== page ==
Sunday, 20 December 2015

Federal Aviation Authority Approves Terrafugia's Flying Car for Test Flights

Each day, humanity inches closer to the vision of the future presented by “The Jetsons.” Okay, maybe not exactly that cartoon future, but something resembling it. Smartwatches, robotic assistance, and 3-D printed food are just some of the real world advances the cartoon has analogues for.
Strides have also been made in the realm of flying cars.
In a recent development, the Federal Aviation Administration authorized Terrafugia to operate small Unmanned Aircraft Systems (SUAS) of its TF-X flying car for research and development purposes.
“It’s a significant milestone in the development of the program and we’re really excited to be moving forward,” said Terrafugia spokesperson Dagny Dukach to R&D Magazine.  
The TF-X concept was first unveiled in 2013.
“The FAA exemption will allow Terrafugia to test the hovering capabilities of a one-tenth scale TF-X vehicle and gather flight characteristics data that will drive future design choices,” according toTerrafugia, whose name is derived from the Latin phrase “Escape the Earth.” “Because of the unconventional configuration of the TF-X, it is vital to achieve sustained stabilized hovering with smaller models before developing a full-size TF-X prototype.”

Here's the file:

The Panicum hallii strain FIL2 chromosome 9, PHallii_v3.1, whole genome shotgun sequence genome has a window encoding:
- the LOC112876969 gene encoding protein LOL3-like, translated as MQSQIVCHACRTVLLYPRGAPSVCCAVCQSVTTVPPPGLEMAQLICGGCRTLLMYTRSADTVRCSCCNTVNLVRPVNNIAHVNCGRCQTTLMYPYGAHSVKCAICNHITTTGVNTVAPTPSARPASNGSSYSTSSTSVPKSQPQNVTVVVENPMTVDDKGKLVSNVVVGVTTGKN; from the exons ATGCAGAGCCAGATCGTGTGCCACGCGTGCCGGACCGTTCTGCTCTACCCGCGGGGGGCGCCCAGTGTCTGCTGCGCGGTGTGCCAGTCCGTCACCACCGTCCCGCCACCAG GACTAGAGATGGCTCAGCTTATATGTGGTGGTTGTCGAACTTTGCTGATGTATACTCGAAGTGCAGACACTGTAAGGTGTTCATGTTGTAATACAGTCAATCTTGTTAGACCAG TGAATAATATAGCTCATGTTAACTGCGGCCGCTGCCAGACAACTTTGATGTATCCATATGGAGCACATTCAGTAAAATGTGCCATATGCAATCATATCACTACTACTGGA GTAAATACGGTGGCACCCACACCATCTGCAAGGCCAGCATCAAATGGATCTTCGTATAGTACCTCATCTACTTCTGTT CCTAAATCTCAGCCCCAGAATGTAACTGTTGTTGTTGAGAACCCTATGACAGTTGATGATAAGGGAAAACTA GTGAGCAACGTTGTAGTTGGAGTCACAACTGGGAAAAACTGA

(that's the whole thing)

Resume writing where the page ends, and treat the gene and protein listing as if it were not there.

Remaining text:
According to Dukachthe FAA-approved model is roughly 2 ft long and has a weight restriction of no more than 55 lbs.   
Under the FAA exemption, the company can test the prototype vehicle at altitudes up to 400 ft, and at speeds under 100 mph.
“We’re hoping to test (the prototype) within the next few months,” Dukach said, noting the company is currently in the building process.
Terrafugia envisions the four-seat, hybrid electric, and semi-autonomous flying car will enter production some eight to 12 years in the future. Pricing is estimated to be consistent with high-end luxury cars. The car will have a range of 500 mi, boast cruise speeds up to 200 mph, and utilize vertical take-off and landing.
Simplicity is the name of the game. According to the company, learning how to fly the vehicle will take significantly less time than learning how to fly a traditional aircraft, and controlling the vehicle will be akin to steering a car.
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